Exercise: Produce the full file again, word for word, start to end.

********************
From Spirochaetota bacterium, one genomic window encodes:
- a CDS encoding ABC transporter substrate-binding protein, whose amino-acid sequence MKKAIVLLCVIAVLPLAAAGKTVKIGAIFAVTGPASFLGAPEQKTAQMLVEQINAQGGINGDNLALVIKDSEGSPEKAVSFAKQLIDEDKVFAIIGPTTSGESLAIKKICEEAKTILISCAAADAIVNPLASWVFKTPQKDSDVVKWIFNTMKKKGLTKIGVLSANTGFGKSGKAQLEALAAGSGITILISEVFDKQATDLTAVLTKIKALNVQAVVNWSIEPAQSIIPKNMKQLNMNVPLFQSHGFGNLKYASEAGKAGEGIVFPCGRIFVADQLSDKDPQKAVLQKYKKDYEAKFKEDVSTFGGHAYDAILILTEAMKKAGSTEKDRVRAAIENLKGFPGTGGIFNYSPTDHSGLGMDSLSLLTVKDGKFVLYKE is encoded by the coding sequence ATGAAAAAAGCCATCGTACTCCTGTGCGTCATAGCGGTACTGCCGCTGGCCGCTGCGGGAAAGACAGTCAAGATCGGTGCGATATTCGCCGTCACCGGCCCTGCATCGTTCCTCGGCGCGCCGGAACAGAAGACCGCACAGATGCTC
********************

From Spirochaetota bacterium, one genomic window encodes:
- a CDS encoding ABC transporter substrate-binding protein, whose amino-acid sequence MKKAIVLLCVIAVLPLAAAGKTVKIGAIFAVTGPASFLGAPEQKTAQMLVEQINAQGGINGDNLALVIKDSEGSPEKAVSFAKQLIDEDKVFAIIGPTTSGESLAIKKICEEAKTILISCAAADAIVNPLASWVFKTPQKDSDVVKWIFNTMKKKGLTKIGVLSANTGFGKSGKAQLEALAAGSGITILISEVFDKQATDLTAVLTKIKALNVQAVVNWSIEPAQSIIPKNMKQLNMNVPLFQSHGFGNLKYASEAGKAGEGIVFPCGRIFVADQLSDKDPQKAVLQKYKKDYEAKFKEDVSTFGGHAYDAILILTEAMKKAGSTEKDRVRAAIENLKGFPGTGGIFNYSPTDHSGLGMDSLSLLTVKDGKFVLYKE is encoded by the coding sequence ATGAAAAAAGCCATCGTACTCCTGTGCGTCATAGCGGTACTGCCGCTGGCCGCTGCGGGAAAGACAGTCAAGATCGGTGCGATATTCGCCGTCACCGGCCCTGCATCGTTCCTCGGCGCGCCGGAACAGAAGACCGCACAGATGCTC